“I don’t know, Doc,” Kaiden spoke as he lied on the sofa. “I’ve just been working to keep my mind busy.”
“And, what do you think has caused this spurt in work?” his therapist questioned. “What is it that you feel needs to be done, that isn’t?”
Kaiden sat erect on the couch. “There’s so much that has to be done. Ari has a meet-and-greet in a few weeks, gotta finish the paperwork for The Major Kingz so they can start getting bigger dollars for their work, making sure the legal team stays sharp.” Kaiden put his hands on his head.
The therapist continued to jot down notes on the notepad.
“All of it seems a bit overwhelming,” the therapist spoke. “What do you do to keep your thoughts from taking over?”
“Work,” Kaiden immediately replied.
“So, you work to keep your mind from being overwhelmed with work?” the therapist inquired.
“I know, I’m crazy,” Kaiden rose to his feet. “I guess that’s why I’m in therapy,” he shrugged as he looked out of the window.
His therapist’s office was located in the heart of downtown Chicago on the 56th floor of the building, so the view was extraordinary.
“Being in therapy doesn’t make you crazy,” she spoke gently. “In fact, therapy is a way for you to express yourself in a safe and healthy way, and that’s what we practice here, Kaiden.”
Kaiden looked at her with a slight smile.
“I know you may think you pay me to say this,” she chuckled, “but I’m truly here for you, Kaiden. “The things we discuss in here truly stay between us and I want the best for you.”
Kaiden didn’t respond but continued to look into the distance.
“Do you feel that the passing of your mom has anything to do with your consistent need and desire to work and stay busy?”
Kaiden’s eyes widened as she spoke. A tear fell from his eye. “I’m trying to do what I feel would make her happy,” he exhaled slowly.
The therapist rose to her feet. “One thing that would make her happy, is for Kaiden to take care of Kaiden,” she spoke as she inched closer to Kaiden with the notepad in her hand.
Kaiden slowly nodded his head as he looked out of the window.
“You told me that during one of your conversations with your mom, she once asked you who was going to be there for you. Remember that conversation a few sessions back,” she asked.
“I’ll never forget it,” Kaiden sighed. “That conversation was everything, yet extremely emotional.”
A few moments of silence passed before the therapist spoke again.
“Kaiden, honestly, what do you think your mom would say if she saw you now?”
“After everything that’s happened, she’s probably turning over in her grave now.”
“We all do things that we aren’t proud of,” she spoke softly, “but that’s what makes us human. It’s how we respond to those adversities that define us.”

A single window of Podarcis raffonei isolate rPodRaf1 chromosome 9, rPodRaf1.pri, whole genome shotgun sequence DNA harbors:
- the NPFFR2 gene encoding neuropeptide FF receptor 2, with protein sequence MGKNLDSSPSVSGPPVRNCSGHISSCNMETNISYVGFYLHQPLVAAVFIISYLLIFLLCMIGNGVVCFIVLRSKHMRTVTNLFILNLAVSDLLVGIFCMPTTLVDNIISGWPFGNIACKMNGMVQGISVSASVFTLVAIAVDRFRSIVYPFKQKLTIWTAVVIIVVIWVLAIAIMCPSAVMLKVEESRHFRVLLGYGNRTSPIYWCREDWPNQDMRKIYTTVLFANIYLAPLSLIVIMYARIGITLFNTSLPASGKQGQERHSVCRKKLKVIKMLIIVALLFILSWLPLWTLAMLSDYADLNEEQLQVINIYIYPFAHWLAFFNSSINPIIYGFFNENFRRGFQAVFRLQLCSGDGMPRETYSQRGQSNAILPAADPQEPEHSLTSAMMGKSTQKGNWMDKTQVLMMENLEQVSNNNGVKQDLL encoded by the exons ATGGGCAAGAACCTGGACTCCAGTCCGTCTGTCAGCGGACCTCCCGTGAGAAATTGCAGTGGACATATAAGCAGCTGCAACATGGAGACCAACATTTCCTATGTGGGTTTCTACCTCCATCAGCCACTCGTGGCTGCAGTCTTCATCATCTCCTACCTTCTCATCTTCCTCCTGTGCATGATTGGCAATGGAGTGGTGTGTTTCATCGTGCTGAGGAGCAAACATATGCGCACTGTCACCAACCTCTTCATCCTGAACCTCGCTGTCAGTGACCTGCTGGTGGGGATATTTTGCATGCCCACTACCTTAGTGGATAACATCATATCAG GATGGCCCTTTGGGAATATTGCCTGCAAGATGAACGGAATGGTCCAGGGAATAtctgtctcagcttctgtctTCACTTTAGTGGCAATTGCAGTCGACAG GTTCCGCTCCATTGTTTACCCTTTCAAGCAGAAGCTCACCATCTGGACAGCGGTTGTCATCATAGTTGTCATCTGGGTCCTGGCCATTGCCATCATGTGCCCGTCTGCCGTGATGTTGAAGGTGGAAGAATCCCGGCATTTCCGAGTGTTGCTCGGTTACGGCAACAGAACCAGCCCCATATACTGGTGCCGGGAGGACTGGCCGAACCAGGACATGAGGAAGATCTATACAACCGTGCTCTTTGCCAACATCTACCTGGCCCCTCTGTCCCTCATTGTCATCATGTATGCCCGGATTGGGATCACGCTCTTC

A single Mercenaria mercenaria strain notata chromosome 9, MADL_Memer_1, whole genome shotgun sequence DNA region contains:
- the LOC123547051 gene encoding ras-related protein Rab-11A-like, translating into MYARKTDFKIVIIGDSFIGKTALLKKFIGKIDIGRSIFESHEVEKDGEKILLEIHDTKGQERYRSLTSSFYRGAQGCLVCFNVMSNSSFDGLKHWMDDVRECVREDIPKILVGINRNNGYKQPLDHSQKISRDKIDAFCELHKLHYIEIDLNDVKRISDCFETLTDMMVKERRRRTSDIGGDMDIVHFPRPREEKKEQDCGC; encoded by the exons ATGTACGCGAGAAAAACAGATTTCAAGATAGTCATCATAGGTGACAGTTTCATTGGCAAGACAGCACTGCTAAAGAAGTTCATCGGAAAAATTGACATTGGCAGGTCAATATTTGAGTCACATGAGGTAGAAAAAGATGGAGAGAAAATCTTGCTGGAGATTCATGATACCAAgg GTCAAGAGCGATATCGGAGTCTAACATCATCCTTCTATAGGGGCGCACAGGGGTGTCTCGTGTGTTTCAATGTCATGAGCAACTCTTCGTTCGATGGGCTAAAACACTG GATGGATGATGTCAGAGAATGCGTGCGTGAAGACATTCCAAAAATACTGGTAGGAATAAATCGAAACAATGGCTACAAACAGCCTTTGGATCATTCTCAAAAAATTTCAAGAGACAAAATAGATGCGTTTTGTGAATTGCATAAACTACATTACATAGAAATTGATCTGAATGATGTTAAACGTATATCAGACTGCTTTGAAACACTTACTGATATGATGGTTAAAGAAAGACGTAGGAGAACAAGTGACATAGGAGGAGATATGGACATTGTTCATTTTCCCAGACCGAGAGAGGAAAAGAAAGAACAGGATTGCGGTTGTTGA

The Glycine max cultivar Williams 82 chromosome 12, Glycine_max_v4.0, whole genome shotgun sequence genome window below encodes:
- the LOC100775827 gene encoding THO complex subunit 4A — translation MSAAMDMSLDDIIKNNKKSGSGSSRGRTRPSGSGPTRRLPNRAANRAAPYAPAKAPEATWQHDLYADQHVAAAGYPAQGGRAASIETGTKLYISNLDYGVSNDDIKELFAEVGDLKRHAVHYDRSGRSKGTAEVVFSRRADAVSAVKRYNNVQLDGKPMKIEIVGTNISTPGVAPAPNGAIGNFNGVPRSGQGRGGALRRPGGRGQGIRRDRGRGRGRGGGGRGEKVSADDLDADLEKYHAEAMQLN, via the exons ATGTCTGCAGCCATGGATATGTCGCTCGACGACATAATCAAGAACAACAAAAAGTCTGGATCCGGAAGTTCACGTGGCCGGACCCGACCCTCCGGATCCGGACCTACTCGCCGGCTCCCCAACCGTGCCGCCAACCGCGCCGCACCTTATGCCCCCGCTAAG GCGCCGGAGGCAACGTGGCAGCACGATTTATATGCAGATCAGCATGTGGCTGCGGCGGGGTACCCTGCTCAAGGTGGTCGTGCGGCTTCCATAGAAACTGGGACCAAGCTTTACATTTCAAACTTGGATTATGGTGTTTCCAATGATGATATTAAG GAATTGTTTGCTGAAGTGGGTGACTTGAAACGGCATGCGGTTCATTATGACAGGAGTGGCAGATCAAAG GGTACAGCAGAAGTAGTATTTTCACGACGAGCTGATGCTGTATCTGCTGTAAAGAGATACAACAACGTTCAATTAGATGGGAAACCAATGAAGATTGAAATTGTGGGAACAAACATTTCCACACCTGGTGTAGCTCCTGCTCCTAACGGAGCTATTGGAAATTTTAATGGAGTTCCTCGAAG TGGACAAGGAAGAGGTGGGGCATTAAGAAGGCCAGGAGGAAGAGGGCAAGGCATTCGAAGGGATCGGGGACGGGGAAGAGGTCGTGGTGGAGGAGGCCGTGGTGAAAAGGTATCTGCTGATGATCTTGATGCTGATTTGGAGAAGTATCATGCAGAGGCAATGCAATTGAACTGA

Kaiden agreed. “That part.”
“Would you say you work to right your wrongs?” she questioned.
Kaiden turned slightly and faced her. He didn’t think of it that way, and to him, it made plenty of sense.
“Possibly,” he shrugged his shoulders.
“But can we both agree that it’s not needed,” she suggested.
“I fell short,” Kaiden had flashbacks of everything that occurred over the past year. “I have to make it right.”
“For who?” she asked.
“For my family; my brand; my reputation; my mom…” Kaiden answered with tears in his eyes.
“Kaiden, your mom is proud of you and couldn’t be more proud of you,” she answered. “Your family, your brand and reputation aren’t tarnished because of past mistakes.” She walked over to the desk and grabbed the box of Kleenex. “You’re a good man,” she handed him the box, “and your family knows this. Your artists know this as well; if outsiders judge you because of what happened, that’s completely on them.”
Kaiden walked back over to the chair and sat.
“But, I noticed you didn’t mention yourself when you told me who you were working to make things right for.”
Kaiden raised his eyebrows.
“We spend so much time working to ensure everyone else is taken care of and focusing on what others think, that we don’t take a moment to truly understand what we want or need,” the therapist spoke as she took the seat across from Kaiden.
Kaiden didn’t verbally respond.
“Is this the only time you feel vulnerable, Kaiden,” she referred to the therapy session.
“No,” he inhaled. “I can talk to my wife and friends, with no judgment,” Kaiden mentioned.
“How often do you just unwind and disconnect?” she inquired.
“When I’m in the studio,” Kaiden day-dreamed.
“But that’s work, Kaiden,” she responded.
“Yeah, but when I’m making music, nothing can touch me,” Kaiden remarked. “It truly puts me in my happy place.”
“So, you take you time when you’re in the studio; that’s good,” she spoke as she wrote on the notepad.
“Aside from being here, it’s the only time I feel I can really let it all out, in a creative form.” Kaiden closed his eyes.
“Just like our therapy sessions,” the therapist suggested.
Kaiden chuckled with his eyes closed.
“It’s deeper than that. Music is my therapy.”